1 March 2015

Review: MEDEA'S CURSE. Anne Buist

  • first published by Text Publishing Melbourne 2015
  • ISBN 9-781922-182647
  • 366 pages
  • source: my local library
Synopsis (publisher)

Forensic psychiatrist Natalie King works with victims and perpetrators of violent crime. Women with a history of abuse, mainly. She rides a Ducati a size too big and wears a tank top a size too small. Likes men but doesn’t want to keep one. And really needs to stay on her medication.

Now she’s being stalked. Anonymous notes, threats, strangers loitering outside her house.

A hostile former patient? Or someone connected with a current case? Georgia Latimer—charged with killing her three children. Travis Hardy—deadbeat father of another murdered child, with a second daughter now missing. Maybe the harrassment has something to do with Crown Prosecutor Liam O’Shea—drop-dead sexy, married and trouble in all kinds of ways.

Natalie doesn’t know. Question is, will she find out before it’s too late?

Anne Buist, herself a leading perinatal psychiatrist, has created an edge-of-the-seat mystery with a hot new heroine—backed up by a lifetime of experience with troubled minds.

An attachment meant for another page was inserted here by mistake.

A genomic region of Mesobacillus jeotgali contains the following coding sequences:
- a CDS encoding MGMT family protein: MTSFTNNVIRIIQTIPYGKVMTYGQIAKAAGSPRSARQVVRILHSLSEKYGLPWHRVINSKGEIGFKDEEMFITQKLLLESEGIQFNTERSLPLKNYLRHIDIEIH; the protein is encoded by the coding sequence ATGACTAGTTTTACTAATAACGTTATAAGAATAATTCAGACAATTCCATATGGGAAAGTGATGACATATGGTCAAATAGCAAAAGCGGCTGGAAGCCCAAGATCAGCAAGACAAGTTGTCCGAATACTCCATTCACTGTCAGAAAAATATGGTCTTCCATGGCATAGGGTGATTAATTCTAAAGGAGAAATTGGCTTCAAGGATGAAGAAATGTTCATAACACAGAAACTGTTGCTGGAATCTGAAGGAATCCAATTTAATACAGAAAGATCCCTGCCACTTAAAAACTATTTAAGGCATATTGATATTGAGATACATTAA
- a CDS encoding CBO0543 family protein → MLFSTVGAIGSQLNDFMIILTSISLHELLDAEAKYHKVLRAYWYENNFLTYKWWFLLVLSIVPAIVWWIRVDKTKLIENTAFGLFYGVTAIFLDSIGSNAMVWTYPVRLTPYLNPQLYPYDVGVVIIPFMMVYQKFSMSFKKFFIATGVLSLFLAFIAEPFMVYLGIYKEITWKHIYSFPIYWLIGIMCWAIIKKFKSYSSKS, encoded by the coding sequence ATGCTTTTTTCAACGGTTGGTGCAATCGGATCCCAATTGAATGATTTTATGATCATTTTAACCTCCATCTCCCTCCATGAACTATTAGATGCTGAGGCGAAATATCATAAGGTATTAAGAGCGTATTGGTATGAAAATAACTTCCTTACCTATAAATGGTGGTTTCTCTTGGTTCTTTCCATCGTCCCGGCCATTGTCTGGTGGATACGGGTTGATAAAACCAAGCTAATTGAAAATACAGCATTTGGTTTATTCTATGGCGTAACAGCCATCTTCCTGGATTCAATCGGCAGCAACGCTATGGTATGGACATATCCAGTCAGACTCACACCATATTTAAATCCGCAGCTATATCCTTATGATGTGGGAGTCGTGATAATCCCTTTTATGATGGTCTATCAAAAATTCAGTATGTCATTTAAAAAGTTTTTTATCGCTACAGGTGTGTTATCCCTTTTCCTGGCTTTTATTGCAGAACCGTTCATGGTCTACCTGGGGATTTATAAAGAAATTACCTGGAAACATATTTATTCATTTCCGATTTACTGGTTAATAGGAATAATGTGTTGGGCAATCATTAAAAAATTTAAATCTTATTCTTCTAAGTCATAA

My Take

At first I found the characters and events of this story hard to get sorted. Natalie King leads a complex and busy life working on cases where mothers have been accused, even convicted, of murdering their children. It is all made more complex by her own bipolarism, supposedly kept under control by medication, if she remembers to take it. What happens when she doesn't is frightening to say the least. Natalie reports regularly to her supervisor Declan who attempts to provide therapy and controls to keep her focussed, but he can only work with what she tells him, or guess at what she is hiding from him.

Things become more complicated though when it appears that at least one of the fathers of the dead or missing children may be connected to a pedophile ring. Most of what Natalie knows is told to her in confidence and she struggles to know what she can pass on to the police without endangering her clients, to say nothing of endangering herself.